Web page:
Amid the chest-pounding which the Russian military leadership is currently engaging in over its purported successes in Chechnya, a report published earlier this month is a sobering reminder of the problems which continue to plague the institution which remains the real key to the army’s future: its officer corps. According to Argumenty and Fakty (No. 13, October), roughly 10 percent of all officer posts in the armed forces are now vacant. That shortage comes despite sharp force reductions implemented by the Defense Ministry over the past decade. Moreover, one-third of all officers with over twenty years of service are reportedly seeking to retire from the army. More disturbing still is the army’s hemorrhaging of younger officers. The newspaper reports that nearly one-half of all newly minted lieutenants have hopes of resigning their commissions on graduation. Some 20,000 officers under the age of thirty reportedly resigned from the armed forces in 1998, a figure comparable to the number of graduates of military academies (Nezavisimaya gazeta, February 23).
The Defense Ministry’s inability to retain the services of what, in many cases, are its best young officers is not a new phenomenon and is believed by many to be having a devastating impact on the army’s morale and capabilities. Among other things, it has contributed to a “graying” of the officer corps, one in which older, more conservative officers stay in the service while their often more dynamic junior colleagues head for the challenges of the civilian world. In practical terms, the demographics underlying this loss of officers has meant especially difficult staffing shortages among platoon and unit commanders. That has contributed to the army’s decline in combat capabilities. And while officer shortages are reported to be a problem everywhere, they are said to be especially serious in more remote garrisons (Nezavisimaya gazeta, January 11; Krasnaya zvezda, May 18).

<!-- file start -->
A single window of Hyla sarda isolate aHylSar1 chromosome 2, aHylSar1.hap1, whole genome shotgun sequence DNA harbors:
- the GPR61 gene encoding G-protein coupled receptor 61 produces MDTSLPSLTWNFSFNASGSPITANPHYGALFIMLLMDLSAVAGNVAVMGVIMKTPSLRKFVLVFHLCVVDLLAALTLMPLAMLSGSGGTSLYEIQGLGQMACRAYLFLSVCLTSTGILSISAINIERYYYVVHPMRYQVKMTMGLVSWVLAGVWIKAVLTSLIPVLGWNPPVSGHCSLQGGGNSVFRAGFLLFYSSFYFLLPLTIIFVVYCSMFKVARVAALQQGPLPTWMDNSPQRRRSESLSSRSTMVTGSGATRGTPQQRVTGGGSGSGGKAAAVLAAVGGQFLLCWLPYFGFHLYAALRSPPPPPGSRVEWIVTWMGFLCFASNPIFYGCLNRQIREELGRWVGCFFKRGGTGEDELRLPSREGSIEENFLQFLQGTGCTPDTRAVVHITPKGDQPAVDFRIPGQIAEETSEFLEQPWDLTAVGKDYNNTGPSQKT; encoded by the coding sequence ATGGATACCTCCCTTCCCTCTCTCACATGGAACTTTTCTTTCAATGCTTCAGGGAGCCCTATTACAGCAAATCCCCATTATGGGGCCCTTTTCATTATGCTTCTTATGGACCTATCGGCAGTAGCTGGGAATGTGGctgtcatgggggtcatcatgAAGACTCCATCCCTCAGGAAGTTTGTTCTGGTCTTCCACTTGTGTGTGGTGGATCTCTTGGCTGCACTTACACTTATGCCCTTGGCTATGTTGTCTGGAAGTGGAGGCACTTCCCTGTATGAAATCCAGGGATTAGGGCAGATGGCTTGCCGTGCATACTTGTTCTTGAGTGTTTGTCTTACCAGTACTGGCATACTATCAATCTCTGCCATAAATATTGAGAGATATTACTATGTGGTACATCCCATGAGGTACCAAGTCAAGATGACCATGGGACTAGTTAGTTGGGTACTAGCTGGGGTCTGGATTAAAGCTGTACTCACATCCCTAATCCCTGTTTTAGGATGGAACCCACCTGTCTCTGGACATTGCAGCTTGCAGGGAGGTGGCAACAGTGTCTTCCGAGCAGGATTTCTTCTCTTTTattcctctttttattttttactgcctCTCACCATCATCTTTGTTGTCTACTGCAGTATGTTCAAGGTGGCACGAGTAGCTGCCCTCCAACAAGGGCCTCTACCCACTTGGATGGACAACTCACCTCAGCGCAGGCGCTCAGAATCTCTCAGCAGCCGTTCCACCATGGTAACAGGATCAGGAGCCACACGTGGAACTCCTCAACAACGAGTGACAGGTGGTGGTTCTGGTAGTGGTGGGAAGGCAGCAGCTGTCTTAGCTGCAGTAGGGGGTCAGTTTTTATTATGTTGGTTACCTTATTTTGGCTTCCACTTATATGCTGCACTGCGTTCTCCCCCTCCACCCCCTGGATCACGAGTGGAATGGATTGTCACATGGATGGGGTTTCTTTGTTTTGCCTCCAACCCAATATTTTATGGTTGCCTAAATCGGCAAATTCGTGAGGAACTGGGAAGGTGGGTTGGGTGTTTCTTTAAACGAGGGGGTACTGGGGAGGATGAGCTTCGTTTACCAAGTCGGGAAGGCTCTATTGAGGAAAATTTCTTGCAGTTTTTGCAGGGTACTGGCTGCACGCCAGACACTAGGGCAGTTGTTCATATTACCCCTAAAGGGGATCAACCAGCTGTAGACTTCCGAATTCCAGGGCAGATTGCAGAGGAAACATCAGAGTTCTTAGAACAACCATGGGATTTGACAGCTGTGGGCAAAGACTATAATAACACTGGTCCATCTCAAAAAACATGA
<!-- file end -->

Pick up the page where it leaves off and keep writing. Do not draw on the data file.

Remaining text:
The inability to retain officers has also undermined the military leadership’s efforts to root out the barracks violence long endemic to Russian military life. In this regard, the shortage of quality junior officers has been compounded by the Defense Ministry’s abject failure to recruit reliable contract volunteers. Continuing violence in the barracks, and what has sometimes been a more general neglect of the welfare of young draftees, has also tended to lower the prestige of the military in the eyes of the civilian population. Although the army appears to be enjoying a resurgence of popularity since the latest military operations in the Caucasus began, that has not stopped civilian groups from accusing the Defense Ministry of sending young, untrained conscripts to the battle zone. If the military operations there should go sour, as many fear they will, civilian critics are likely to turn on the army with redoubled ferocity.
The Russian army’s loss of officers is nothing new. According to one report, nearly 115,000 officers have quit the service over the past three years, more than 60 percent of them having resigned long before their term of service was set to expire. The same report accuses military leaders of having squandered large amounts of scarce government funding in the training of cadets who are expelled before they complete their training, or who leave the service immediately upon graduation because there are no openings in the specialties for which they were trained. A large number of cadets who received at least some training as pilots, for example, have reportedly been assigned instead to service in infantry, tank, artillery and communications units. Some military academies, meanwhile, have been accused of accepting all available candidates–regardless of qualifications–simply to fill vacancies in established training programs (Segodnya, March 2; Moskovsky komsomolets, March 3).
MILITARY CORRUPTION A GROWING CONCERN.